Confidence/bravery: I think there is something very powerful about a task that can be tangibly accomplished in terms of developing a confident horse. Your horse has no idea what a good transition, a correctly positioned shoulder-in, and a perfectly elastic stretch circle are supposed to look like, but there is something that seems so comprehensible to a horse about having an obstacle in front of him/her and successfully making it to the other side. It seems to translate to “I did the thing!” which quickly evolves into “I can do things!” and a horse with that confident, can-do mentality can take on the world!

In order to ensure the creation of a confident partner, it is immensely important that you provide obstacles with which your horse can easily achieve success, and only increase the difficulty when you are completely sure he/she is ready.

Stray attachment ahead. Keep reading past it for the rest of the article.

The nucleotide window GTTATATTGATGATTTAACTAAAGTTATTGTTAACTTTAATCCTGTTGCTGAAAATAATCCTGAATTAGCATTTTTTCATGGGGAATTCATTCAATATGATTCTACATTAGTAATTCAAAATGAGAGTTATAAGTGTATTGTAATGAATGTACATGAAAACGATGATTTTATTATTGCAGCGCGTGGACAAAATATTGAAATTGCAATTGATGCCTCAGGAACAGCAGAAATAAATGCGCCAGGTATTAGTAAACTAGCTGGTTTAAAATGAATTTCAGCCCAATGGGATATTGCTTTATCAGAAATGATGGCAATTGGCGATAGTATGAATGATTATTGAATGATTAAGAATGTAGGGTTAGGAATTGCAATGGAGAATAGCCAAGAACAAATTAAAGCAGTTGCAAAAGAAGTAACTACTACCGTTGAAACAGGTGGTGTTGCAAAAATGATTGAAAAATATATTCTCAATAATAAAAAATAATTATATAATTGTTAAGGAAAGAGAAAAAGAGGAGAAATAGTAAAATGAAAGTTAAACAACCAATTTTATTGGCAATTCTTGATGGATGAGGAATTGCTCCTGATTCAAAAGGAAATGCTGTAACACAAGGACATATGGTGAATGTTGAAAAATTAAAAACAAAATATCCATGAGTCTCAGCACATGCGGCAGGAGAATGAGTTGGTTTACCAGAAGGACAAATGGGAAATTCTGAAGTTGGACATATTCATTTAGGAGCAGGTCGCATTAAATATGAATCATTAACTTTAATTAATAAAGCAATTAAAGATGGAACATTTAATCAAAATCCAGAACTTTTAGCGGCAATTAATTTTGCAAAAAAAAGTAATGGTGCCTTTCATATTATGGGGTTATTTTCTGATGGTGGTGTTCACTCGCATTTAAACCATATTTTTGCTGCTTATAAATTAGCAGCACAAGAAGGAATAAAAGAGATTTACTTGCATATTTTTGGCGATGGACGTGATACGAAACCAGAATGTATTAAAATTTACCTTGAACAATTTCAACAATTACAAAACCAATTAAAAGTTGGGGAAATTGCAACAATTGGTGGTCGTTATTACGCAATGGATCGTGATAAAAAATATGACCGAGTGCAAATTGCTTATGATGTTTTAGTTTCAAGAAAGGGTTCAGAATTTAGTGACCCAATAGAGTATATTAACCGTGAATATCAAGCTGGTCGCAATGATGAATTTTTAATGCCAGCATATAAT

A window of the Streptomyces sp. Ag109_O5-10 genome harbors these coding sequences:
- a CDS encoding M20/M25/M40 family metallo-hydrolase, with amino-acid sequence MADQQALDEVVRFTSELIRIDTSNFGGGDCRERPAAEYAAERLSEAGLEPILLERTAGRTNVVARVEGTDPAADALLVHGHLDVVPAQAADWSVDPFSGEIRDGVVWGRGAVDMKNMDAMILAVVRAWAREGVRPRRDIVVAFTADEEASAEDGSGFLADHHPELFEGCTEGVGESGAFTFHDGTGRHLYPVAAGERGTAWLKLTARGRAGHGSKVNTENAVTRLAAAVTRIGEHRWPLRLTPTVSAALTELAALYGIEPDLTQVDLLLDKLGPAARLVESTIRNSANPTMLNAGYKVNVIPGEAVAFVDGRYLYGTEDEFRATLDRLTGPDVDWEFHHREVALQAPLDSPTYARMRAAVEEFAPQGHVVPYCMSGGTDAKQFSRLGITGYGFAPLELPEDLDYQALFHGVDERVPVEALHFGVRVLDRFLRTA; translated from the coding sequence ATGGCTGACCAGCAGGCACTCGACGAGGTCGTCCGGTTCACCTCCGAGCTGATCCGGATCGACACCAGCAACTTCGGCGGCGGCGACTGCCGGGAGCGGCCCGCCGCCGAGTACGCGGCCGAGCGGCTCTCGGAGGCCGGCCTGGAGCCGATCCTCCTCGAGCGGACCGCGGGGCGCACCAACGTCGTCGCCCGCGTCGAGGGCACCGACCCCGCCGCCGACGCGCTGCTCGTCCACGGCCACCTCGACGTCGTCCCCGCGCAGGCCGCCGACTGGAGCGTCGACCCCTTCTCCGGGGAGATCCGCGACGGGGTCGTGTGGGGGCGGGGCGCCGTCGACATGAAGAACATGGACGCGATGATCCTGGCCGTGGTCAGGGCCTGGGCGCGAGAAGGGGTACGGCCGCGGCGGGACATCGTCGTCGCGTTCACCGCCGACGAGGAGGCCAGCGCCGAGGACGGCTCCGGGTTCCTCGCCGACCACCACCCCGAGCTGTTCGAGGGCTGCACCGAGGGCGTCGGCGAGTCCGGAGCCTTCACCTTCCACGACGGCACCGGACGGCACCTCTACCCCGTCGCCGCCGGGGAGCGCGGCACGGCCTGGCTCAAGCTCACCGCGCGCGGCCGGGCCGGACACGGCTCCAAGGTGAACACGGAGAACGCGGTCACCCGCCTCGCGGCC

A confident Helix is a happy Helix! Photo by Biz Stamm.

Fun!: Jumping is really fun, and a I think when a horse/rider are joyful in their work, the outcome will always be better.

So go ahead, DQ’s! Give it a shot. Set up some x-rails and let the fun begin!

Go riding!

Biz Stamm is a horse trainer/mad scientist who enjoys spending her free time running like a gentle breeze in the Oregon foothills. Specializing in starting young horses under saddle at Stamm Sport Horse LLC, she brings the analytical approach she has acquired while working in laboratory to her training. She currently owns two horses: the Kalvin Cycle (Kalvin), an 11-year-old half-Arabian gelding, and DB’s Alpha Helix (Helix), a 6-year-old Kiger mustang gelding. While she is currently pursuing competitive goals, her main goal is to enjoy her horses, and for her horses to enjoy her.